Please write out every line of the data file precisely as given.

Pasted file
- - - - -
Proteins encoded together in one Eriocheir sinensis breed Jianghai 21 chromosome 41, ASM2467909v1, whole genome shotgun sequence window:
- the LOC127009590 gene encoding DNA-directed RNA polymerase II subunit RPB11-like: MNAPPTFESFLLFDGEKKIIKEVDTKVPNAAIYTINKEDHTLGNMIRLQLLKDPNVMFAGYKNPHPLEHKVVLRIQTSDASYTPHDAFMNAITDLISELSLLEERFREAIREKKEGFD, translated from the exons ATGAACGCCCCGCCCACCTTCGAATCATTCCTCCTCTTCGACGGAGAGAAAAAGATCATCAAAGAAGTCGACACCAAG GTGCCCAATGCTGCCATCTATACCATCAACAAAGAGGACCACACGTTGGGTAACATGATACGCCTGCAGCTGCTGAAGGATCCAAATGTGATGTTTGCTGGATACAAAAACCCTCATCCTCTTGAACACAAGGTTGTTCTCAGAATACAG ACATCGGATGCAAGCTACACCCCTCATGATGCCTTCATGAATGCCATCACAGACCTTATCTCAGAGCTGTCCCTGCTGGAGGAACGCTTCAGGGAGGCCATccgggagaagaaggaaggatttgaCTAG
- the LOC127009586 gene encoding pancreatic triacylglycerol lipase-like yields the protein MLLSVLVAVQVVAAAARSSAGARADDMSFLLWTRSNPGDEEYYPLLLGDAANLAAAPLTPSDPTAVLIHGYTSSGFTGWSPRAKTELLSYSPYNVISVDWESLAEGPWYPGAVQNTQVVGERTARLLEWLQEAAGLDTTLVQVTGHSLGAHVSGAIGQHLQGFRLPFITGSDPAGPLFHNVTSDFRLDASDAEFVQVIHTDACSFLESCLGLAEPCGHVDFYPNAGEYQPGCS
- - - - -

Proteins encoded together in one Eriocheir sinensis breed Jianghai 21 chromosome 41, ASM2467909v1, whole genome shotgun sequence window:
- the LOC127009590 gene encoding DNA-directed RNA polymerase II subunit RPB11-like: MNAPPTFESFLLFDGEKKIIKEVDTKVPNAAIYTINKEDHTLGNMIRLQLLKDPNVMFAGYKNPHPLEHKVVLRIQTSDASYTPHDAFMNAITDLISELSLLEERFREAIREKKEGFD, translated from the exons ATGAACGCCCCGCCCACCTTCGAATCATTCCTCCTCTTCGACGGAGAGAAAAAGATCATCAAAGAAGTCGACACCAAG GTGCCCAATGCTGCCATCTATACCATCAACAAAGAGGACCACACGTTGGGTAACATGATACGCCTGCAGCTGCTGAAGGATCCAAATGTGATGTTTGCTGGATACAAAAACCCTCATCCTCTTGAACACAAGGTTGTTCTCAGAATACAG ACATCGGATGCAAGCTACACCCCTCATGATGCCTTCATGAATGCCATCACAGACCTTATCTCAGAGCTGTCCCTGCTGGAGGAACGCTTCAGGGAGGCCATccgggagaagaaggaaggatttgaCTAG
- the LOC127009586 gene encoding pancreatic triacylglycerol lipase-like yields the protein MLLSVLVAVQVVAAAARSSAGARADDMSFLLWTRSNPGDEEYYPLLLGDAANLAAAPLTPSDPTAVLIHGYTSSGFTGWSPRAKTELLSYSPYNVISVDWESLAEGPWYPGAVQNTQVVGERTARLLEWLQEAAGLDTTLVQVTGHSLGAHVSGAIGQHLQGFRLPFITGSDPAGPLFHNVTSDFRLDASDAEFVQVIHTDACSFLESCLGLAEPCGHVDFYPNAGEYQPGCS